Have You Been the Victim of a Ponzi Scheme?
A Ponzi scheme is a fraudulent investment program where the perpetrator uses newer investors’ money to pay alleged “investment returns” to earlier investors. A typical Ponzi scheme lures investors with promises of above-market rates of return. The use of newer investors’ money to make alleged investment return payments to earlier investors gives the fraudulent appearance of a properly functioning and successfully performing investment strategy. A Ponzi scheme can continue as long as the fraudster is able to get new investors to invest into the scheme.
What to Look for in a Ponzi Scheme
Many Ponzi schemes have common characteristics. Some of the red flags of a potential Ponzi scheme include the following:
- Above-market returns with supposedly little or no risk. Every investment carries some degree of risk, and the risk/reward paradigm dictates that higher yielding investments typically involve more risk. Be highly suspicious of any “guaranteed” investment opportunity.
- Significant rate of return. Even where the investment is represented to be risky, the promised investment returns often are much greater than other risky investments.
- Overly consistent returns. Investments tend to go up and down over time. Be skeptical about an investment that regularly generates positive returns regardless of overall market conditions. (Many Bernie Madoff investors failed to recognize or ignored this red flag.)
- Unregistered investments. Ponzi schemes typically involve investments that are not registered with the SEC or with state regulators. While some unregistered investment are legitimate, registration is important because it provides investors with access to information about the company’s management, products, services, and finances.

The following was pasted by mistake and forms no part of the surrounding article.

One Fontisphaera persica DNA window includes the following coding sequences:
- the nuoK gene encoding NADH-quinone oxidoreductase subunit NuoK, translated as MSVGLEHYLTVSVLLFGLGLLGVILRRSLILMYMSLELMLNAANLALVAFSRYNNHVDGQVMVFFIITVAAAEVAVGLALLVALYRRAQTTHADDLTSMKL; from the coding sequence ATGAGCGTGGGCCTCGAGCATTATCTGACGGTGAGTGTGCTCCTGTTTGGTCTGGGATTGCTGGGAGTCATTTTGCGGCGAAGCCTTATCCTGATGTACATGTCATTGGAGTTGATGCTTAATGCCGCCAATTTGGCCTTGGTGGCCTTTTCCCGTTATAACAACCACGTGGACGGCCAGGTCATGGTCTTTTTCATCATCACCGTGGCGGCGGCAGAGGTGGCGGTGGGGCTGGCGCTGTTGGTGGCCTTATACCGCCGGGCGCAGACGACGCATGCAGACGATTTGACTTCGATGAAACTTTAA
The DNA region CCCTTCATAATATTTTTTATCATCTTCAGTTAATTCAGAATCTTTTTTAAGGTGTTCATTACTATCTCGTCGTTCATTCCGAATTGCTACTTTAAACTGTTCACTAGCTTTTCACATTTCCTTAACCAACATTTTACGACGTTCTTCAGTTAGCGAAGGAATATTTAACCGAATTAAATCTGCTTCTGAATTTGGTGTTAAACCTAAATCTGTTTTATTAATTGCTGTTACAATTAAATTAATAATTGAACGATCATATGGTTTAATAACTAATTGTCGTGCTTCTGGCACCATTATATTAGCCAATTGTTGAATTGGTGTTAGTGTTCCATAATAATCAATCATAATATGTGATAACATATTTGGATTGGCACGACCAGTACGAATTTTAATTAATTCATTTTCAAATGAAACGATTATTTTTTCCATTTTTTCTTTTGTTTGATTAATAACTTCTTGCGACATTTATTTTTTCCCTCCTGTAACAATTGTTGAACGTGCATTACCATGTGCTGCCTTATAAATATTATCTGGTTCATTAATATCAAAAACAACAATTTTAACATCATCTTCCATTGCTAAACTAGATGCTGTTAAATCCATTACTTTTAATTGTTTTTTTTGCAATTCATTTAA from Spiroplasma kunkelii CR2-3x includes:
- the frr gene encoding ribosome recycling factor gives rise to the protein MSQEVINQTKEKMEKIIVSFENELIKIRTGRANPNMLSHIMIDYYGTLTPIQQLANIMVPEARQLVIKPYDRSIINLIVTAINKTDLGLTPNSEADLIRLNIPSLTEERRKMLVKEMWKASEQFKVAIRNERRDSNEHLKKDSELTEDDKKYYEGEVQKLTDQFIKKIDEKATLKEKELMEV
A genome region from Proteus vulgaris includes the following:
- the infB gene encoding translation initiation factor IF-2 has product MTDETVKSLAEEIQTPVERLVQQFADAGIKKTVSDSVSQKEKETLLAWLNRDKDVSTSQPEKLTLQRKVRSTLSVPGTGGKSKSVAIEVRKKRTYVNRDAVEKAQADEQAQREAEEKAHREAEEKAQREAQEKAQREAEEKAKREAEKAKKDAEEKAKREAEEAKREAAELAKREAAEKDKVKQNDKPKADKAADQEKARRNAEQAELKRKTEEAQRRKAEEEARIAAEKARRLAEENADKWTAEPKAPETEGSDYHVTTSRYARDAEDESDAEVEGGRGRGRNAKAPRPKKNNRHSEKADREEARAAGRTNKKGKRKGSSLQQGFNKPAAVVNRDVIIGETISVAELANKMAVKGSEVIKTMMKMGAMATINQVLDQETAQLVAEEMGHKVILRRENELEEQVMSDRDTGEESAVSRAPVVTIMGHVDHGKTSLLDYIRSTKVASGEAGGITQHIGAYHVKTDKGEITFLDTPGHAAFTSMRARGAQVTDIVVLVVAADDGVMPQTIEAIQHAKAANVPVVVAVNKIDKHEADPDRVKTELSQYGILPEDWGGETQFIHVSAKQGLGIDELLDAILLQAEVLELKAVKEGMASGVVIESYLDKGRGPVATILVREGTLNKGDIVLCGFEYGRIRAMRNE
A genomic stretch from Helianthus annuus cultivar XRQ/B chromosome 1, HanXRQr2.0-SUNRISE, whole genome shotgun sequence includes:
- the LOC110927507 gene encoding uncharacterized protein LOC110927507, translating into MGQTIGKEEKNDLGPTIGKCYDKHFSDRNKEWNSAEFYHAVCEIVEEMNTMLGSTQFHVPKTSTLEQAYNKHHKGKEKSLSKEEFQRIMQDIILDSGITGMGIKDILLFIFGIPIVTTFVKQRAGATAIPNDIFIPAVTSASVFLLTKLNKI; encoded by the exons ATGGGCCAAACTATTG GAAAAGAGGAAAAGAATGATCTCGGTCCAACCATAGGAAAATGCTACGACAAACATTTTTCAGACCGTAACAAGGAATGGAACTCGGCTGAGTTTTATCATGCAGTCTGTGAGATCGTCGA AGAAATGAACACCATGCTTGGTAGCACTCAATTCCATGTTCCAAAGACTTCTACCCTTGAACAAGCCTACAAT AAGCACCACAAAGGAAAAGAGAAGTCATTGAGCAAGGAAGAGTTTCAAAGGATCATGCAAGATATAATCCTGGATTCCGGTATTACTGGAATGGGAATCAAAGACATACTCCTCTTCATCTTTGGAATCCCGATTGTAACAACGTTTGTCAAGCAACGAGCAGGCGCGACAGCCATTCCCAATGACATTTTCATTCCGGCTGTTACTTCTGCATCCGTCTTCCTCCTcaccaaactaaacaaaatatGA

- Unlicensed sellers. Federal and state securities laws require investment professionals and firms to be licensed or registered. Many Ponzi schemes involve unlicensed individuals or unregistered firms.
- Secretive, complex strategies. Avoid investments if you don’t understand them or if the seller refuses to provide full, intelligible disclosures about the investment strategy.
- Sloppy or inaccurate paperwork. Account statement errors may be a sign that funds are not being invested as promised.
- Difficulty receiving payments. Be suspicious if you don’t receive a payment or have difficulty cashing out. Ponzi scheme promoters sometimes try to prevent participants from cashing out by offering even higher returns for staying in the investment.
- Representations of exclusivity. that not all investors have access to the investment. (Bernie Madoff used this technique to great success.)
Call a Los Angeles Fraud Attorney Today
Many very savvy investors have been taken advantage of by unscrupulous Ponzi scheme promoters. Two of the most notorious and largest Ponzi schemes were Bernie Madoff and Allen Stanford, each of which involved the theft of billions of dollars from unsuspecting investors. If you made an investment only to find out that it was a Ponzi scheme, or if you believe you have invested in one, you should contact an experienced Los Angeles fraud attorney today for a free consultation to discuss your legal rights.